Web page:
World Library  
Flag as Inappropriate
Email this Article

Torre della Ghirlandina

Article Id: WHEBN0009769130
Reproduction Date:

Title: Torre della Ghirlandina  
Author: World Heritage Encyclopedia
Language: English
Subject: List of World Heritage Sites in Italy, Temple of Clitumnus, Tinetto, Aqueduct of Vanvitelli, Sacro Monte di Belmonte
Collection:
Publisher: World Heritage Encyclopedia
Publication
Date:
 

Torre della Ghirlandina

UNESCO World Heritage Site
Cathedral, Torre Civica and Piazza Grande, Modena
Name as inscribed on the World Heritage List
The Cathedral with the Ghirlandina
Type Cultural
Criteria i, ii, iii, iv
Reference 827
UNESCO region Europe and North America
Inscription history
Inscription 1997 (21st Session)

The Torre della Ghirlandina or simply Ghirlandina is the bell tower of the Cathedral of Modena, in Emilia-Romagna, Italy.

Standing at 86.12 metres, the tower is the traditional symbol of Modena, being visible from all directions outside the city.

The structure was set up in 1179 on five floors, initially called Torre di San Geminiano. To compete with Bologna's towers, the commune added the characteristic octagonal cusp, designed by Arrigo da Campione, one of the numerous masters from Campione who took part in the cathedral's renovation in the 13th-15th centuries. The top of the tower is decorated with two ghirlande (two marble railings), whence the name.

The Torre della Ghirlandina in February 2008.

In the interior, the Sala della Secchia room (with 15th-century frescoes) is home of a copy of the depiction of the Secchia rapita, a memory of the tower's former role as treasury of the Modenese commune. Also notable are the sculpted capitals in the Sala dei Torresani hall, in the fifth floor. The five bells are tuned in C major, cast during renaissance period.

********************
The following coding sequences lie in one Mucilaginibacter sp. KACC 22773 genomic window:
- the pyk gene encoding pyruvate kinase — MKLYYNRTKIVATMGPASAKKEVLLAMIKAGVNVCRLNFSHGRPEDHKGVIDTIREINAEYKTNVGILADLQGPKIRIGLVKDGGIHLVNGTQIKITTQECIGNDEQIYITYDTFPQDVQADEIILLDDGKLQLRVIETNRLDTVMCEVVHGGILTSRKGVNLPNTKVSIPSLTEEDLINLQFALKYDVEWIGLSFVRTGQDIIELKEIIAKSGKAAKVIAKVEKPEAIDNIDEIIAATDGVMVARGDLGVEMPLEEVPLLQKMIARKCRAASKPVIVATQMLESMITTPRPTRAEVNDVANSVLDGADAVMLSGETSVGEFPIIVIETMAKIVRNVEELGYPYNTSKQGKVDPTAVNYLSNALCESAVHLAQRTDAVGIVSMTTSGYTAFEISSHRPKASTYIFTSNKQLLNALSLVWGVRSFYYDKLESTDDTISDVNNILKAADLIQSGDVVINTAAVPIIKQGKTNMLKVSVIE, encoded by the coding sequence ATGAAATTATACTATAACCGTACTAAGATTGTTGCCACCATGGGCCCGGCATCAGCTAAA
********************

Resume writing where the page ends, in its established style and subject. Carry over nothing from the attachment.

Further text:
Restoration

The tower underwent a restoration started in December 2007. At the beginning it was said it would be finished by the year 2010, but restoration work lasted till September 2011. During the work, the scaffolding was hidden behind an artistic screen painted by the Italian sculptor Mimmo Paladino. This choice has caused perplexity in the town, given the high cost of the operation and the very idea of it.

Source

  • This article was originally a translation of this version of Ghirlandina from the Italian-language WorldHeritage and the Emilian e Rumagnòl-language WorldHeritage Ghirlandèina.

This article was sourced from Creative Commons Attribution-ShareAlike License; additional terms may apply. World Heritage Encyclopedia content is assembled from numerous content providers, Open Access Publishing, and in compliance with The Fair Access to Science and Technology Research Act (FASTR), Wikimedia Foundation, Inc., Public Library of Science, The Encyclopedia of Life, Open Book Publishers (OBP), PubMed, U.S. National Library of Medicine, National Center for Biotechnology Information, U.S. National Library of Medicine, National Institutes of Health (NIH), U.S. Department of Health & Human Services, and USA.gov, which sources content from all federal, state, local, tribal, and territorial government publication portals (.gov, .mil, .edu). Funding for USA.gov and content contributors is made possible from the U.S. Congress, E-Government Act of 2002.
 
Crowd sourced content that is contributed to World Heritage Encyclopedia is peer reviewed and edited by our editorial staff to ensure quality scholarly research articles.
 
By using this site, you agree to the Terms of Use and Privacy Policy. World Heritage Encyclopedia™ is a registered trademark of the World Public Library Association, a non-profit organization.
 


Copyright © World Library Foundation. All rights reserved. eBooks from Project Gutenberg are sponsored by the World Library Foundation,
a 501c(4) Member's Support Non-Profit Organization, and is NOT affiliated with any governmental agency or department.